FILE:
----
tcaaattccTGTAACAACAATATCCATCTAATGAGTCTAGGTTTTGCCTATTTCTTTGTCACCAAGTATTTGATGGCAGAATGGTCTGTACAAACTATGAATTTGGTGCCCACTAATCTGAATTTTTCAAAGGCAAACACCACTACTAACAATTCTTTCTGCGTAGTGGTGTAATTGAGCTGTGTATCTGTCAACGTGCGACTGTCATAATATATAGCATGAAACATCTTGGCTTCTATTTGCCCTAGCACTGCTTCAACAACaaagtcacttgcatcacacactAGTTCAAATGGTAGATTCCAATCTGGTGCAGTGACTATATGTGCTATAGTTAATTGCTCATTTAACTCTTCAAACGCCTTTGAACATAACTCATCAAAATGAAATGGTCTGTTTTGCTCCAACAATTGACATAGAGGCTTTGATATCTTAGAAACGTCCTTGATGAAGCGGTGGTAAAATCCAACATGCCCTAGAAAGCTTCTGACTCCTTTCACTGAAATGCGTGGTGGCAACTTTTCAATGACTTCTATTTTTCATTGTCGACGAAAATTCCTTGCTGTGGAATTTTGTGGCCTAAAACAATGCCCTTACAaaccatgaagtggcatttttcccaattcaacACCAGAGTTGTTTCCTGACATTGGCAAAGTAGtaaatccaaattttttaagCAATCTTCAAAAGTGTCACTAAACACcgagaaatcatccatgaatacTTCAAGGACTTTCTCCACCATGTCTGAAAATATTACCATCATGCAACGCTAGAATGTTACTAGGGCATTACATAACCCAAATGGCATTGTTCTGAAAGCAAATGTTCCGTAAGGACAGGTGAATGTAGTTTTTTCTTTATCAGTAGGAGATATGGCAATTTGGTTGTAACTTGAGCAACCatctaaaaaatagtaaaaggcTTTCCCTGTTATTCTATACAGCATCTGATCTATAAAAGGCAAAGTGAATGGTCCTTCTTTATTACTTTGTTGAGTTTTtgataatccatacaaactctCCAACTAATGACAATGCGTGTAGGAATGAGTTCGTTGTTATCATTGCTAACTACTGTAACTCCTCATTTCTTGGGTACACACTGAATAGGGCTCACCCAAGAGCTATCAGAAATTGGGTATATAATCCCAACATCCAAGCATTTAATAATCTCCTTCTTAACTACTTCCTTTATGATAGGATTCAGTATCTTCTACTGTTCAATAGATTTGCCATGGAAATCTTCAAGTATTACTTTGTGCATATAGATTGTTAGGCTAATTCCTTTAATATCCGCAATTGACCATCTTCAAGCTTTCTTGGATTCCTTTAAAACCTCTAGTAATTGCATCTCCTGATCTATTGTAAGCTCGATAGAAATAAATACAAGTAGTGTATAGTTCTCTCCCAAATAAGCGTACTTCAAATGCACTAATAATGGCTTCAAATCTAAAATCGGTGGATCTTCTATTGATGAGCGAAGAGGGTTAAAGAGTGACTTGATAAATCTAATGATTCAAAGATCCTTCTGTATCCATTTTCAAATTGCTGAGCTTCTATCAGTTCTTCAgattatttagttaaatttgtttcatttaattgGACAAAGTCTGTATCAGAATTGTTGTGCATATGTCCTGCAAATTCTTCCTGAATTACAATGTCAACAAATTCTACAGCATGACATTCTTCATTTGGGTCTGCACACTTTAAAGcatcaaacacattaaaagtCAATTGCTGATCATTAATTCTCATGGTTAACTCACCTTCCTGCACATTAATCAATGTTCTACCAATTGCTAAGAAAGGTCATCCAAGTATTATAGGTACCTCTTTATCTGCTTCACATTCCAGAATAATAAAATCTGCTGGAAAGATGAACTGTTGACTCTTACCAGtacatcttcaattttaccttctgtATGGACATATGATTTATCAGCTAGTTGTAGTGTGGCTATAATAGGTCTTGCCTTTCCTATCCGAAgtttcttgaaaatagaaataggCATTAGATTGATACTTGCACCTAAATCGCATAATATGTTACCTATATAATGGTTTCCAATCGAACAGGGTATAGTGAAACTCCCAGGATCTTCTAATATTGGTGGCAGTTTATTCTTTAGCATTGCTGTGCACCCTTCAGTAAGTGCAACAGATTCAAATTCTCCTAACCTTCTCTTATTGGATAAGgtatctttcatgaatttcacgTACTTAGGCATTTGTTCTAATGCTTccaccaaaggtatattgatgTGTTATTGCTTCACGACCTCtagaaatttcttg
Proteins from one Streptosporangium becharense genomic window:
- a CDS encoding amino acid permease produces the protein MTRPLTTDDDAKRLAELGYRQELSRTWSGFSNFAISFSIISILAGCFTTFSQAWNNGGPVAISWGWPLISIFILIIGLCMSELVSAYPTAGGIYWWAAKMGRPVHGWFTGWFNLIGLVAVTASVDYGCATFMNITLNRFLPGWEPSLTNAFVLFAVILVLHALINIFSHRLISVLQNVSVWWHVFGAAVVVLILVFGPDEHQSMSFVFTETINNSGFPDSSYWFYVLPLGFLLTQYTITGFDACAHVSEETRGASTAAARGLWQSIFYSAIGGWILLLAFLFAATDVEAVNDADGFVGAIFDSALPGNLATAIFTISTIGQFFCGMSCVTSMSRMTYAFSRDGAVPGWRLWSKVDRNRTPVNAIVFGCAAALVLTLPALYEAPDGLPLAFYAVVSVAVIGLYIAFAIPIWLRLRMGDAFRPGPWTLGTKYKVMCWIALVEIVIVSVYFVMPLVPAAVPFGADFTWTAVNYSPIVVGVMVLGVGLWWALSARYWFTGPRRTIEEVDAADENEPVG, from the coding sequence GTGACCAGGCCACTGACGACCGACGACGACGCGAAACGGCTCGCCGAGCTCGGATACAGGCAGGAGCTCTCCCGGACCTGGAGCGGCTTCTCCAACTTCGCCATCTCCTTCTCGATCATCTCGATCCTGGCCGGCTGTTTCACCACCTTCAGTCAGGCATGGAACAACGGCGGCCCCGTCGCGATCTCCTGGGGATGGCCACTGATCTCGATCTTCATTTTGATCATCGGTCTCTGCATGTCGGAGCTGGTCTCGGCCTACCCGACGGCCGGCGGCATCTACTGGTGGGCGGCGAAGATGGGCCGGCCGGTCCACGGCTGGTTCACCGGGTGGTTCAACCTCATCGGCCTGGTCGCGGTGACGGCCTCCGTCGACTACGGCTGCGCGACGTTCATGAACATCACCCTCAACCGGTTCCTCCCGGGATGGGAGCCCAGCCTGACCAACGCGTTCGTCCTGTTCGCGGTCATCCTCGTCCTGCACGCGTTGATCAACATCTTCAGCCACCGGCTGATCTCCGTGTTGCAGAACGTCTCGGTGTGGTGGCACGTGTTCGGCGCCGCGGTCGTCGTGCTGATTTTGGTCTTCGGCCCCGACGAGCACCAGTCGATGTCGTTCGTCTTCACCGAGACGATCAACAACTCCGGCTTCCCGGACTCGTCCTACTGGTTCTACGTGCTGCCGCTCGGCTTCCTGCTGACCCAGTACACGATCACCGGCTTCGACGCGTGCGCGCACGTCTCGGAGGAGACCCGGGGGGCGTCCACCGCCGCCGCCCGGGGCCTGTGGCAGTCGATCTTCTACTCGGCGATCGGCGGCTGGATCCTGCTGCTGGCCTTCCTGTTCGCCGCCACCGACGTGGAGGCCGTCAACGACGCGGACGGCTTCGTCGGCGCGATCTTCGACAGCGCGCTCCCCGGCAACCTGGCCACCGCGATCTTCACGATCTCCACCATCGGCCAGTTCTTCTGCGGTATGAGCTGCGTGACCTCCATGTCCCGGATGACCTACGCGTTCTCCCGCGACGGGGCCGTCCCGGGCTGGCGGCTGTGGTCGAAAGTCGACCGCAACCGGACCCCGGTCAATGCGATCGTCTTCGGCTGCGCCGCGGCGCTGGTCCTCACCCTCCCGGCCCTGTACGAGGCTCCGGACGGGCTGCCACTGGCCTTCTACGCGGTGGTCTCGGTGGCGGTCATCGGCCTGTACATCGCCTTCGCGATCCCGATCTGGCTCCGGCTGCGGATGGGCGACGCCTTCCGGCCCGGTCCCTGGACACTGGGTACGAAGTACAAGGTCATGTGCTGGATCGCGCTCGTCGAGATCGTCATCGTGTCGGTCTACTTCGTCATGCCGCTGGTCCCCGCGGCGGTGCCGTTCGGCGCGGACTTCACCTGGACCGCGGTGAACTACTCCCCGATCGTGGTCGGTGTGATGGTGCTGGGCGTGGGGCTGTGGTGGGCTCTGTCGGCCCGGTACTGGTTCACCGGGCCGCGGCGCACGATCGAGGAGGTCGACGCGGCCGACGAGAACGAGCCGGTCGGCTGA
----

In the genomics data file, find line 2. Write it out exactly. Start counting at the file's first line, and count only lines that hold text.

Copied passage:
Proteins from one Streptosporangium becharense genomic window: